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Nursing student named chair of national Māori group

01 October 2018

Tracy Black chairperson of the New Zealand Nurses Organisation’s Māori student nurses committee, Te Rūnanga Tauira.

Nursing student Tracy Black has been appointed chairperson of the New Zealand Nurses Organisation’s Māori student nurses committee, Te Rūnanga Tauira.

The Year 2 nursing degree student at Te Whare Wānanga o Awanuiārangi was nominated unanimously for the role by the leadership of the nursing organisation’s National Student Unit (NSU), and appointed in August.

The NSU is the main nursing student representative group in Aotearoa New Zealand and is a strong political voice for nursing students. Its committee comprises up to two student representatives from each of the 17 schools of nursing. The Māori representatives form Te Rūnanga Tauira, which contributes a Māori student nursing perspective to the national student committee.

“Having a voice as a student is extremely important to making changes across the nursing schools and for the future of our people,” Mrs Black said. “This role is an opportunity to advocate for nursing students to make a positive change at a national level. Having a collective voice of Māori nursing students across the country gives us the mandate to address issues that nursing students face.”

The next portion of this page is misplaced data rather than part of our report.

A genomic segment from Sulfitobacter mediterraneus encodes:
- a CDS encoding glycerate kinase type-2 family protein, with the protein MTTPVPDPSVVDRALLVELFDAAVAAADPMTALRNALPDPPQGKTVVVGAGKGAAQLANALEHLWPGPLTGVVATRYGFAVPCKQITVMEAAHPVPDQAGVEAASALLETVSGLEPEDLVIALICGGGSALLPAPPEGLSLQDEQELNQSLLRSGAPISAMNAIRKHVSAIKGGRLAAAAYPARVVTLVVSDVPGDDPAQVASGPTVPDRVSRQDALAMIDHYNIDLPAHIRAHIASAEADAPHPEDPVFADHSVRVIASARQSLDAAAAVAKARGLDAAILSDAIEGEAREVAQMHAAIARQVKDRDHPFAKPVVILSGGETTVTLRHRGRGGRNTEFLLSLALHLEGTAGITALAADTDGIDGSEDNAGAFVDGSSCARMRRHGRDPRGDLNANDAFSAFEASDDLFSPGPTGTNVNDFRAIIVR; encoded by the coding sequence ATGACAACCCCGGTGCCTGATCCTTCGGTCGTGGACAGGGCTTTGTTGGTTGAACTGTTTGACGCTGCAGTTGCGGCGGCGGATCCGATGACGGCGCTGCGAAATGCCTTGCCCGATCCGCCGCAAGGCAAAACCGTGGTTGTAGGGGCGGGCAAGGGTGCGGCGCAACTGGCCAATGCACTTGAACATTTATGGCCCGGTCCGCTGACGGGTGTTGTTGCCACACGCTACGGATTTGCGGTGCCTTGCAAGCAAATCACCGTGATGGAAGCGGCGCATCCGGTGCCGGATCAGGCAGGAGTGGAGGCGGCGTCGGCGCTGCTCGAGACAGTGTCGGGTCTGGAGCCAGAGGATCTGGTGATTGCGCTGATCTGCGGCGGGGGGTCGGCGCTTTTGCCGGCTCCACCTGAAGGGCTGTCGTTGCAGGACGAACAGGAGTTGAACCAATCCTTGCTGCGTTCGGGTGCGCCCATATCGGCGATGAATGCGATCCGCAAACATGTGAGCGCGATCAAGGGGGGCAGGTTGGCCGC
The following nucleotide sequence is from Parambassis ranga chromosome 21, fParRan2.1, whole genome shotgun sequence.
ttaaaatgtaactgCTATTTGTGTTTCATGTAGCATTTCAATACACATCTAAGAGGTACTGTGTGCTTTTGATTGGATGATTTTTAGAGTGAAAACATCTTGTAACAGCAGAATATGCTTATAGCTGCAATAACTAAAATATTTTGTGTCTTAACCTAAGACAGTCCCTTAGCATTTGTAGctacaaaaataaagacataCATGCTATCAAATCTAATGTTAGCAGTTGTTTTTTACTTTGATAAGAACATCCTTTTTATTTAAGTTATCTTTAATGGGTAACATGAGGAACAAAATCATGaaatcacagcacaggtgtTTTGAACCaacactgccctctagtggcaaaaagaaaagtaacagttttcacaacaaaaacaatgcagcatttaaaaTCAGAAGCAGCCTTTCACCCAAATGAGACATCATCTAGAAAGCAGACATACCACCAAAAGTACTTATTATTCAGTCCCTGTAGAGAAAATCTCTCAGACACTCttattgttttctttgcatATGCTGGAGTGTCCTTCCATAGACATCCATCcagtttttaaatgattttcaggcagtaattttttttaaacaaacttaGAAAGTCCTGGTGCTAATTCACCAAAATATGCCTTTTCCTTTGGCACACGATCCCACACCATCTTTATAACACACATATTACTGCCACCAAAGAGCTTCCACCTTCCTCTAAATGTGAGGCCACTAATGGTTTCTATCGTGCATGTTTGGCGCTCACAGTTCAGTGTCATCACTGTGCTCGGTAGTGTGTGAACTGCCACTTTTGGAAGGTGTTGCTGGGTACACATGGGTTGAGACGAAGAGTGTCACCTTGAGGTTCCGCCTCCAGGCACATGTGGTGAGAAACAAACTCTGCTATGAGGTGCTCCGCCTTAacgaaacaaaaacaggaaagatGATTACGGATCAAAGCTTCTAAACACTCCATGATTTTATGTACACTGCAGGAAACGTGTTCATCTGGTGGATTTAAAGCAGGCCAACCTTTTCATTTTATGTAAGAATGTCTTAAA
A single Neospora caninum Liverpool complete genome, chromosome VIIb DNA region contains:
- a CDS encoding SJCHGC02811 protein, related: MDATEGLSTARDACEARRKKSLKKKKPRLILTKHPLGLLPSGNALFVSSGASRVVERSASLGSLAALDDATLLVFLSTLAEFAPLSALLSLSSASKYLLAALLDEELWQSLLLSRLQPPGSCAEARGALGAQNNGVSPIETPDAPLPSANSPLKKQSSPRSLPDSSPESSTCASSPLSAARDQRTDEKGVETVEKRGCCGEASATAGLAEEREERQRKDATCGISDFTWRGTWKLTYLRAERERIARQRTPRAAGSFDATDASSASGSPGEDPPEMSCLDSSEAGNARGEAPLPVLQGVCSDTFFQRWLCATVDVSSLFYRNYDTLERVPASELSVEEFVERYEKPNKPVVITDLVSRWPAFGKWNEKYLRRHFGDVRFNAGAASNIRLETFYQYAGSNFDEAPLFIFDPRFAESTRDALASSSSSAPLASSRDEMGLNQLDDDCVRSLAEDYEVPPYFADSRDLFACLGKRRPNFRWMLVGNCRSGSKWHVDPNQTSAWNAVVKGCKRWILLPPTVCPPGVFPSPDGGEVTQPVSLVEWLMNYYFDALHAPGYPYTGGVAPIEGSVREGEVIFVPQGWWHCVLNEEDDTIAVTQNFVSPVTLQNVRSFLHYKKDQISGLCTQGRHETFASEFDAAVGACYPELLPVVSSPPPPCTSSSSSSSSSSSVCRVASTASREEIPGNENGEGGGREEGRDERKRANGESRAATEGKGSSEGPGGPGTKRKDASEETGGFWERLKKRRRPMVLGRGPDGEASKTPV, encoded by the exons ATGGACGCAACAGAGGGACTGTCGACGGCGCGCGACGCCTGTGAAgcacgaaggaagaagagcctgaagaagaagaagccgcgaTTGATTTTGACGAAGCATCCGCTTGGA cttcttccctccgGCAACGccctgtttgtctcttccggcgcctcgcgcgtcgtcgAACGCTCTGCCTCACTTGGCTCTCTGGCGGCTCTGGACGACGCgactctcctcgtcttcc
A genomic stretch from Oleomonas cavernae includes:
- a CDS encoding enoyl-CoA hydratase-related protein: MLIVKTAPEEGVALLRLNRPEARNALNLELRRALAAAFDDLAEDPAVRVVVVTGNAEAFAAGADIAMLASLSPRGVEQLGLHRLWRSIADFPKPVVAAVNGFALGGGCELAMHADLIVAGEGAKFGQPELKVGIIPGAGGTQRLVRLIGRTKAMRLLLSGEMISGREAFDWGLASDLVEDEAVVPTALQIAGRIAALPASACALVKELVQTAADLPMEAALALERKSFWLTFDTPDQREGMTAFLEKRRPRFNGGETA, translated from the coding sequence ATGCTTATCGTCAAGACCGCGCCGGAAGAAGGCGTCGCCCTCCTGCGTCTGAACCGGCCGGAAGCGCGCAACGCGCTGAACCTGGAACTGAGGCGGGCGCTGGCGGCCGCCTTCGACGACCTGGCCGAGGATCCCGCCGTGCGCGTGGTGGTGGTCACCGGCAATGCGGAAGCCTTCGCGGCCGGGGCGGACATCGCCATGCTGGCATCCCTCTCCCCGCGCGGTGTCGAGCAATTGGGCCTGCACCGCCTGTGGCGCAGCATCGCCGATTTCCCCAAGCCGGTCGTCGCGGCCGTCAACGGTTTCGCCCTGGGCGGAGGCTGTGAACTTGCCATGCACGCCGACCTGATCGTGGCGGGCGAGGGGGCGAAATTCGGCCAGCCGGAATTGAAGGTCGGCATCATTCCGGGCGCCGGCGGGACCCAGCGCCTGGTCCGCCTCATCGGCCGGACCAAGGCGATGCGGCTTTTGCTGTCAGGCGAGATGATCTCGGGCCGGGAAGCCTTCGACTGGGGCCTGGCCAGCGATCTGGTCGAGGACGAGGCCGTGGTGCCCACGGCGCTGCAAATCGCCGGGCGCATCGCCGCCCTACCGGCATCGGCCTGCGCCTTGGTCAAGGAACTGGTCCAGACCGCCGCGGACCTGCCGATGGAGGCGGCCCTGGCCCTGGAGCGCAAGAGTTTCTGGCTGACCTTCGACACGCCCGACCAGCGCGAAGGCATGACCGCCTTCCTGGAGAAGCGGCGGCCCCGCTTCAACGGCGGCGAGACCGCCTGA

Mrs Black, who is of Tūhoe, Whakatōhea and Ngāti Kahungunu descent, said she will campaign to encourage more Māori into nursing.

“The Nursing Council of New Zealand register identified in 2017 that 7% of the nursing workforce are Māori, but the Māori population is 15% – an 8% shortfall,” Mrs Black said. “Having more Māori nurses in the workforce can make an important difference for our people in the health system – I have seen that for myself during my hospital placements. We need to recruit and retain more Māori at institutional (education) level to make a change in the future workforce. These are the types of issues that we, as Māori nursing students, are discussing.”

Mrs Black left school without qualifications, returning to education after raising a family. With her son, she began with a te reo Māori course at Awanuiārangi before completing the bridging programme to nursing, and then joining the three-year Te Ōhanga Mataora Paetahi – Bachelor of Health Sciences Māori (Nursing) degree programme in Whakatāne. Her son is completing his final year of the Bachelor of Education at Awanuiārangi.